Yesterday I found myself angrily claiming the popped collar as an American invention. Yes, the popped collar, the reviled symbol of bonehead Neanderthalism that my house in university had once mocked for an entire evening at a Popped Collar Party that consisted mainly of Pabst Blue Ribbon and shotgun drinking contests. Yet here I was on the streets of Beijing defending the popped collar from a would-be popped-collar-claim.
It’s easy to pick up a competitiveness over inventions in China. Gunpowder, printing, and paper are integral to the Chinese consciousness simply because they are Chinese inventions—they originated in China, a land where origin is everything.
Origins are so important that British historian Joseph Needham (Chinese name 李约瑟) and his monumental work pinning dates on Chinese inventions earned him a spot as a Chinese national hero and an entry on China’s official Wikipedia, Baidu Baike, that is four times as long as Chairman Mao’s.
Yet you don’t have to travel across China like Needham did to figure out that origins are imprtant in China. I learned as from the 50-year-old man sporting a Beijing air conditioner and sharing a cup of tea with me in a hutong near my home who argued that my Beijing friend sitting beside me was not a real Beijinger—even though she had spent all but two of her years in Beijing—because my friend’s family had moved there. His friend later repeated an argument for rank-ordering of nations that I here often in China: “How many years of history does America have? Just 300? No, less than that. 200.” It’s origin and seniority that count in the Middle Kingdom.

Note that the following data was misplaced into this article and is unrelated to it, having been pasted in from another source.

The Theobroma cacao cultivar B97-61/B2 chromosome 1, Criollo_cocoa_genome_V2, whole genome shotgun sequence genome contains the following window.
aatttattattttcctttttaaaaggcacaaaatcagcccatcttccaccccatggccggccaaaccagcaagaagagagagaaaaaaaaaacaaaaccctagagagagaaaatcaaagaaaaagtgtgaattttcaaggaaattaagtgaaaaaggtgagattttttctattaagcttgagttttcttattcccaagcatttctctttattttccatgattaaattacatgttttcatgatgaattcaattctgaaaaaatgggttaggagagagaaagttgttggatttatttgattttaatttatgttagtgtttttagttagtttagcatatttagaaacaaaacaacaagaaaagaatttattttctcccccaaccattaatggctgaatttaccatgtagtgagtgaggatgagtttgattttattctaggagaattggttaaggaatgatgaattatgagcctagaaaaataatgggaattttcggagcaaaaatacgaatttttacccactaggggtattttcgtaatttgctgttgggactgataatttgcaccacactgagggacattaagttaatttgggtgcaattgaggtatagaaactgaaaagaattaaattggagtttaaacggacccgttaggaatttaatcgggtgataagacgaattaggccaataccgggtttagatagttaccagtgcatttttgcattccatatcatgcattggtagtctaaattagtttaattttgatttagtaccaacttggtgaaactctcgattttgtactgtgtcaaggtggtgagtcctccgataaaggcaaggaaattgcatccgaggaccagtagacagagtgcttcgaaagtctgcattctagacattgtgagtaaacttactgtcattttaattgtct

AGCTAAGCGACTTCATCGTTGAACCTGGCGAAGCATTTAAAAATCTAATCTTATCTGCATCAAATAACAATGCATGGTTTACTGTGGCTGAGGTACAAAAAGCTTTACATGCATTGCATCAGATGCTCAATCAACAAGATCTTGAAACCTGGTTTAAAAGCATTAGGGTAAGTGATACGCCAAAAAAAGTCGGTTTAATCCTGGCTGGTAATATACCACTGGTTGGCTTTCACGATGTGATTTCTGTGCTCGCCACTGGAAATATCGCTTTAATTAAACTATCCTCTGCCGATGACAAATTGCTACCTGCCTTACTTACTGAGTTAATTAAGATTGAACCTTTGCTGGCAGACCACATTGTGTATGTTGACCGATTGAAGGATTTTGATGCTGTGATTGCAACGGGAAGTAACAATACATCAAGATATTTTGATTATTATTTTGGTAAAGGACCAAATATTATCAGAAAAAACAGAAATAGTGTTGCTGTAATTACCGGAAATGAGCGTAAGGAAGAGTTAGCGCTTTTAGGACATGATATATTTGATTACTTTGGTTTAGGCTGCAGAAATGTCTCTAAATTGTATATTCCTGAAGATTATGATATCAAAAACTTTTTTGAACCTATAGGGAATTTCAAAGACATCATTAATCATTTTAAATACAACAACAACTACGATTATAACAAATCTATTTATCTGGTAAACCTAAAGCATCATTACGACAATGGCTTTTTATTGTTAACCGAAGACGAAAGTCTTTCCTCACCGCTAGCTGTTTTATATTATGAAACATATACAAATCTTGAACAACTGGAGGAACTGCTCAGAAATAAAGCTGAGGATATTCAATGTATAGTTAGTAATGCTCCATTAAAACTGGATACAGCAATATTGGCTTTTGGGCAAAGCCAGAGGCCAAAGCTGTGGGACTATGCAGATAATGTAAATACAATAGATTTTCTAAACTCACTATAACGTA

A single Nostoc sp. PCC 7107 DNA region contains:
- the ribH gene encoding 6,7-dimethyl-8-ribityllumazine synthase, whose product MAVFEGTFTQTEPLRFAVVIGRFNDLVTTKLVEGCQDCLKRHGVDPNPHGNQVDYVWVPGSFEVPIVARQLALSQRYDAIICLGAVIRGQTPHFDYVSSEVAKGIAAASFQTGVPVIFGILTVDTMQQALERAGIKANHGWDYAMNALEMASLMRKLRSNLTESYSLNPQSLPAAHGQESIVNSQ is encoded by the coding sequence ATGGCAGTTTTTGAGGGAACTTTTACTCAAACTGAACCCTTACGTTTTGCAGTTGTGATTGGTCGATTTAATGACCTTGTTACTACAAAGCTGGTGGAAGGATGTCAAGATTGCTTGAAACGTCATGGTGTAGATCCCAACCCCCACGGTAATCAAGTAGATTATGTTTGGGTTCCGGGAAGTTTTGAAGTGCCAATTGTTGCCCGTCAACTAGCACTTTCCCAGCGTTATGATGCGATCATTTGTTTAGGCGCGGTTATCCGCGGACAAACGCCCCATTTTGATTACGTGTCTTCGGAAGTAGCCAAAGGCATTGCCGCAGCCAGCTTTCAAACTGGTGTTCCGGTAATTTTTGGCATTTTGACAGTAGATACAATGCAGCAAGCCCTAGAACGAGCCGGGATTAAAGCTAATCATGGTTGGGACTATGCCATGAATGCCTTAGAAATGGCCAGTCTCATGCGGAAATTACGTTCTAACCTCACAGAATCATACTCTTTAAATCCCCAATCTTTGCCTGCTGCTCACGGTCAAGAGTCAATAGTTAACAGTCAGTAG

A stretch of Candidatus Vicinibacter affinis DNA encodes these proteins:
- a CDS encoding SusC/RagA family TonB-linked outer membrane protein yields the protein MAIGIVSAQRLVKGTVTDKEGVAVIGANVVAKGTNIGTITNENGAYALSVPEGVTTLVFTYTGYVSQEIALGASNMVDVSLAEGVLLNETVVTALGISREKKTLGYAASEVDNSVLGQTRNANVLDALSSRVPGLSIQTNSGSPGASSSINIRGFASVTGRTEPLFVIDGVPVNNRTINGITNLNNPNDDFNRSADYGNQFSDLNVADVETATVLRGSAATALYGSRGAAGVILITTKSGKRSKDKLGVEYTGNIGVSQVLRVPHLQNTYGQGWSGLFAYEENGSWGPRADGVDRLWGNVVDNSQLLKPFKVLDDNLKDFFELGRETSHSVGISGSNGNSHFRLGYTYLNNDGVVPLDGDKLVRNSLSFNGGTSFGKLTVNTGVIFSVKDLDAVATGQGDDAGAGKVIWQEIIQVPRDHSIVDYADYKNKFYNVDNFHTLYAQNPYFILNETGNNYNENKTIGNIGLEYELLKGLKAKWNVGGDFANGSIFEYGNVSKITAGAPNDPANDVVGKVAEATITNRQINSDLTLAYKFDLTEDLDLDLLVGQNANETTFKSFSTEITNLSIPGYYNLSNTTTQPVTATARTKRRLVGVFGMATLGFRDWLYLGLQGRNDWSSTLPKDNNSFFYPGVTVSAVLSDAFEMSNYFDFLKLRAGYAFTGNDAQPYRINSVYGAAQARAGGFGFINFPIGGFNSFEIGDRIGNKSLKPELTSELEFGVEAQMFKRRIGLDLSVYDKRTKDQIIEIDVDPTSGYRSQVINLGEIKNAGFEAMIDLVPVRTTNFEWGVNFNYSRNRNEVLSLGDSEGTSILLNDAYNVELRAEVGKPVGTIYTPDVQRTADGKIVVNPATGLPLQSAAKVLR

Yet because of the peculiarities of trend setting in the Chinese world, my Beijing friend was convinced that popped collars had originated first in Taiwan, just as many trends that race through the mainland start first on an island not far away. I had assumed that popped collars had originated in a beer-soaked fraternity basement, which I was now claiming as proudly and distinctly American.
Nowadays, Professor Needham isn’t around to arbitrate our disagreement and show that popped collars first saw the light of day under the Tang Dynasty scholar and inventor Ao Lingzi (凹领子) in the 8th century, so I’ll leave the matter undecided.
I think it’s best for all sides to not let matters of national pride rest on dates of inventions. And, for that matter, I take it back: Taiwan can have popped collars.